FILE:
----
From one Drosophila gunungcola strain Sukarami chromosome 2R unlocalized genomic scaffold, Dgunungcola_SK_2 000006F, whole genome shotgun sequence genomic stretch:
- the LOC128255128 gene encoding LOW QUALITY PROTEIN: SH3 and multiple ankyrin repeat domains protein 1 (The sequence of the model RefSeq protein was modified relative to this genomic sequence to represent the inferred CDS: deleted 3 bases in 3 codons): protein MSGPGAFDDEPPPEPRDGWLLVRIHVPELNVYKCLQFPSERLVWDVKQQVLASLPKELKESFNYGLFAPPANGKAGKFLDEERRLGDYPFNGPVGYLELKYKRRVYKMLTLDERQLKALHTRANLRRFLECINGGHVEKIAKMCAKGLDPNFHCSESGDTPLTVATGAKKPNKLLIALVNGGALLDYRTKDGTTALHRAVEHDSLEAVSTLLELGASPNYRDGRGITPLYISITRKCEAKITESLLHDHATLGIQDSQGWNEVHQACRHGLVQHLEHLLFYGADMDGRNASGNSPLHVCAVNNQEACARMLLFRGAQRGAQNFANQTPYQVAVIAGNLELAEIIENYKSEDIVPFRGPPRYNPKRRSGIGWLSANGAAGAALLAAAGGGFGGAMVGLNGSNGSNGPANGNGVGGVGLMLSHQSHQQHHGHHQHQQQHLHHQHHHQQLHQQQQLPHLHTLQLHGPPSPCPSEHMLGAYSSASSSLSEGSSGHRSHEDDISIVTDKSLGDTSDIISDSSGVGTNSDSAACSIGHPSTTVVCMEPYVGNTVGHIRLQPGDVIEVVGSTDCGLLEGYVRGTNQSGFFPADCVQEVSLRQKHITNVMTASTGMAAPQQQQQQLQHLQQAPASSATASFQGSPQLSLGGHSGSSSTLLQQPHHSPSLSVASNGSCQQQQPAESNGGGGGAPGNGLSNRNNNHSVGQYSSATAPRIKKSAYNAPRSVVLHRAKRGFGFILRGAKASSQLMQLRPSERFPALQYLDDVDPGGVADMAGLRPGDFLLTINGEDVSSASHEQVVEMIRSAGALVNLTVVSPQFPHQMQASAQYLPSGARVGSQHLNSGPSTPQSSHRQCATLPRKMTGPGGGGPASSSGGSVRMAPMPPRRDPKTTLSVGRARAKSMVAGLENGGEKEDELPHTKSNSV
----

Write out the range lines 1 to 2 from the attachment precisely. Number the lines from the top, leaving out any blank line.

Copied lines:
From one Drosophila gunungcola strain Sukarami chromosome 2R unlocalized genomic scaffold, Dgunungcola_SK_2 000006F, whole genome shotgun sequence genomic stretch:
- the LOC128255128 gene encoding LOW QUALITY PROTEIN: SH3 and multiple ankyrin repeat domains protein 1 (The sequence of the model RefSeq protein was modified relative to this genomic sequence to represent the inferred CDS: deleted 3 bases in 3 codons): protein MSGPGAFDDEPPPEPRDGWLLVRIHVPELNVYKCLQFPSERLVWDVKQQVLASLPKELKESFNYGLFAPPANGKAGKFLDEERRLGDYPFNGPVGYLELKYKRRVYKMLTLDERQLKALHTRANLRRFLECINGGHVEKIAKMCAKGLDPNFHCSESGDTPLTVATGAKKPNKLLIALVNGGALLDYRTKDGTTALHRAVEHDSLEAVSTLLELGASPNYRDGRGITPLYISITRKCEAKITESLLHDHATLGIQDSQGWNEVHQACRHGLVQHLEHLLFYGADMDGRNASGNSPLHVCAVNNQEACARMLLFRGAQRGAQNFANQTPYQVAVIAGNLELAEIIENYKSEDIVPFRGPPRYNPKRRSGIGWLSANGAAGAALLAAAGGGFGGAMVGLNGSNGSNGPANGNGVGGVGLMLSHQSHQQHHGHHQHQQQHLHHQHHHQQLHQQQQLPHLHTLQLHGPPSPCPSEHMLGAYSSASSSLSEGSSGHRSHEDDISIVTDKSLGDTSDIISDSSGVGTNSDSAACSIGHPSTTVVCMEPYVGNTVGHIRLQPGDVIEVVGSTDCGLLEGYVRGTNQSGFFPADCVQEVSLRQKHITNVMTASTGMAAPQQQQQQLQHLQQAPASSATASFQGSPQLSLGGHSGSSSTLLQQPHHSPSLSVASNGSCQQQQPAESNGGGGGAPGNGLSNRNNNHSVGQYSSATAPRIKKSAYNAPRSVVLHRAKRGFGFILRGAKASSQLMQLRPSERFPALQYLDDVDPGGVADMAGLRPGDFLLTINGEDVSSASHEQVVEMIRSAGALVNLTVVSPQFPHQMQASAQYLPSGARVGSQHLNSGPSTPQSSHRQCATLPRKMTGPGGGGPASSSGGSVRMAPMPPRRDPKTTLSVGRARAKSMVAGLENGGEKEDELPHTKSNSV